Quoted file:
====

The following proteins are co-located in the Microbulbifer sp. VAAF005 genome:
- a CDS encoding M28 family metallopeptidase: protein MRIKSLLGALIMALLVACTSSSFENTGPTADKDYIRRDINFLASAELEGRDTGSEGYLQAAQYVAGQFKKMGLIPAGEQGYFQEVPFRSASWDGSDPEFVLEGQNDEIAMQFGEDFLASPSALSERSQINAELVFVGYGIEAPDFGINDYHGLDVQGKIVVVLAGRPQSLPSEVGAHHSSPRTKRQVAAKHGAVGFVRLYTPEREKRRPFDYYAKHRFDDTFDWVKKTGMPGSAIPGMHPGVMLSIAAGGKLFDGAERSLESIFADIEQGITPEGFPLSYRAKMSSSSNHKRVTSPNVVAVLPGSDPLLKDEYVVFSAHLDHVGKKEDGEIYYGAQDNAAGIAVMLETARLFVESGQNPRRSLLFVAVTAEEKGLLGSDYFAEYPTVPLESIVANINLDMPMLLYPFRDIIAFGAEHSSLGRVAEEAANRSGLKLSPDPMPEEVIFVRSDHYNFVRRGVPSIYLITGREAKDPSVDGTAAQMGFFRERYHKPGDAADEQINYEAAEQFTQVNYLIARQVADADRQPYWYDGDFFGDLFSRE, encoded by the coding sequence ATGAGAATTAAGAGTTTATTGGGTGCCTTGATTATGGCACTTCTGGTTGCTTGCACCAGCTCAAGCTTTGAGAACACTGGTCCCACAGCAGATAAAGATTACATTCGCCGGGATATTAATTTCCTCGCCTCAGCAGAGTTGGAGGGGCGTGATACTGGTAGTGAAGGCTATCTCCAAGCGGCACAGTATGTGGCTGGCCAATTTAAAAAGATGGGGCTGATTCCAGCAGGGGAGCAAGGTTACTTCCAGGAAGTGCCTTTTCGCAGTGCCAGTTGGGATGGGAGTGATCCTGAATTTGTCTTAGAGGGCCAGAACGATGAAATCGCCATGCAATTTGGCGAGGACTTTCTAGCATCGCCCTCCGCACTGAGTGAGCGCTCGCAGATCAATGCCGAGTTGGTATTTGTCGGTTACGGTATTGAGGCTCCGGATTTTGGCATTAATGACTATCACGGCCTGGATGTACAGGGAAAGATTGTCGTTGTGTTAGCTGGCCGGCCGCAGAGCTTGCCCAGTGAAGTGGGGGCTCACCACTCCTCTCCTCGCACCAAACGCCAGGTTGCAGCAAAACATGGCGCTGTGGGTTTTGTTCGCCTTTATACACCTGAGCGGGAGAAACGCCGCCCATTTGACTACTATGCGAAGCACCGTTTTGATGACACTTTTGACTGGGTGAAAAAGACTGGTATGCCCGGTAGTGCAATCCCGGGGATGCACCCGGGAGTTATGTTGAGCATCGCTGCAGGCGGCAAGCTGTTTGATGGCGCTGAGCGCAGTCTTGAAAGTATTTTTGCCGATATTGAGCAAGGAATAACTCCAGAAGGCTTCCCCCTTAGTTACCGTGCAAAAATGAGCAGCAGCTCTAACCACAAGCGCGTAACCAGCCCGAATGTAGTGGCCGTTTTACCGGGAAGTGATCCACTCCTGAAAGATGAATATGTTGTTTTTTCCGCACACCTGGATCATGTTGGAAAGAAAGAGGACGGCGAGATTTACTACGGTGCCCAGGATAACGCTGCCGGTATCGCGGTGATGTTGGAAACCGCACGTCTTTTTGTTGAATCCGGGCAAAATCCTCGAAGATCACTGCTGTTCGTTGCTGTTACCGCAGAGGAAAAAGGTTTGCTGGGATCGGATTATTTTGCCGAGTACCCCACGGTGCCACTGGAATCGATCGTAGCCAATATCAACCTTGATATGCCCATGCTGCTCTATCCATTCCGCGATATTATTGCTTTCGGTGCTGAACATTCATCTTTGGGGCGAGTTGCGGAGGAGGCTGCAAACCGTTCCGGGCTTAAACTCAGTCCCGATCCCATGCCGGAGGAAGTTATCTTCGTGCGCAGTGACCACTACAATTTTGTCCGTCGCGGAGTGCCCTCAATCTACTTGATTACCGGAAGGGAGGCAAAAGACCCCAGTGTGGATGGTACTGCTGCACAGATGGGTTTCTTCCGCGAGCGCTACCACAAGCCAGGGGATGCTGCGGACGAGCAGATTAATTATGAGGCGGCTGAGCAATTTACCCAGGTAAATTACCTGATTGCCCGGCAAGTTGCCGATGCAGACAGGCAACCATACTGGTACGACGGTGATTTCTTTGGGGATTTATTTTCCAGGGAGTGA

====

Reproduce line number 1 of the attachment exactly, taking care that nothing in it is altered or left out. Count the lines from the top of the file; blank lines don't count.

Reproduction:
The following proteins are co-located in the Microbulbifer sp. VAAF005 genome: